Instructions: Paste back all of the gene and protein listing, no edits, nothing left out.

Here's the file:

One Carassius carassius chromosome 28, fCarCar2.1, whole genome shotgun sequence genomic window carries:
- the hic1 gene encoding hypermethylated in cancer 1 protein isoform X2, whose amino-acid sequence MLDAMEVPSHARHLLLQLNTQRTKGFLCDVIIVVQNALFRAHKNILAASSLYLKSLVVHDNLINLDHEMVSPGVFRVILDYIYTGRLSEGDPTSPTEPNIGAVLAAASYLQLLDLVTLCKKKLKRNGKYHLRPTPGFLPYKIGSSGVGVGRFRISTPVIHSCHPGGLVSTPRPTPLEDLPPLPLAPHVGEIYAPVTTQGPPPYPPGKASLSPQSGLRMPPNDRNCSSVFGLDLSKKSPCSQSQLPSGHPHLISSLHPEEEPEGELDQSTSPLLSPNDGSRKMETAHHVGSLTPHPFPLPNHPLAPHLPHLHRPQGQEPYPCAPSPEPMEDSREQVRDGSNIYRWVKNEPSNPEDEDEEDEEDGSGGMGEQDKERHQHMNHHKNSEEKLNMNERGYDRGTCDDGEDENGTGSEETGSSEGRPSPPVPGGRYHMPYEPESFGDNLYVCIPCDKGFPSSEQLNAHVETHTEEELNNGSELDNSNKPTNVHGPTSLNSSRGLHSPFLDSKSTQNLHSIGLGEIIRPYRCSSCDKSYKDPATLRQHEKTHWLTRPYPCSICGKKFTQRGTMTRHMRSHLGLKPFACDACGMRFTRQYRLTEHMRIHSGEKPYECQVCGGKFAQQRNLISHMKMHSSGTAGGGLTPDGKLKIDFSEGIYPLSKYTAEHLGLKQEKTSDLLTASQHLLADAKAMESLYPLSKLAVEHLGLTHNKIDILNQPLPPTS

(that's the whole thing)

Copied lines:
One Carassius carassius chromosome 28, fCarCar2.1, whole genome shotgun sequence genomic window carries:
- the hic1 gene encoding hypermethylated in cancer 1 protein isoform X2, whose amino-acid sequence MLDAMEVPSHARHLLLQLNTQRTKGFLCDVIIVVQNALFRAHKNILAASSLYLKSLVVHDNLINLDHEMVSPGVFRVILDYIYTGRLSEGDPTSPTEPNIGAVLAAASYLQLLDLVTLCKKKLKRNGKYHLRPTPGFLPYKIGSSGVGVGRFRISTPVIHSCHPGGLVSTPRPTPLEDLPPLPLAPHVGEIYAPVTTQGPPPYPPGKASLSPQSGLRMPPNDRNCSSVFGLDLSKKSPCSQSQLPSGHPHLISSLHPEEEPEGELDQSTSPLLSPNDGSRKMETAHHVGSLTPHPFPLPNHPLAPHLPHLHRPQGQEPYPCAPSPEPMEDSREQVRDGSNIYRWVKNEPSNPEDEDEEDEEDGSGGMGEQDKERHQHMNHHKNSEEKLNMNERGYDRGTCDDGEDENGTGSEETGSSEGRPSPPVPGGRYHMPYEPESFGDNLYVCIPCDKGFPSSEQLNAHVETHTEEELNNGSELDNSNKPTNVHGPTSLNSSRGLHSPFLDSKSTQNLHSIGLGEIIRPYRCSSCDKSYKDPATLRQHEKTHWLTRPYPCSICGKKFTQRGTMTRHMRSHLGLKPFACDACGMRFTRQYRLTEHMRIHSGEKPYECQVCGGKFAQQRNLISHMKMHSSGTAGGGLTPDGKLKIDFSEGIYPLSKYTAEHLGLKQEKTSDLLTASQHLLADAKAMESLYPLSKLAVEHLGLTHNKIDILNQPLPPTS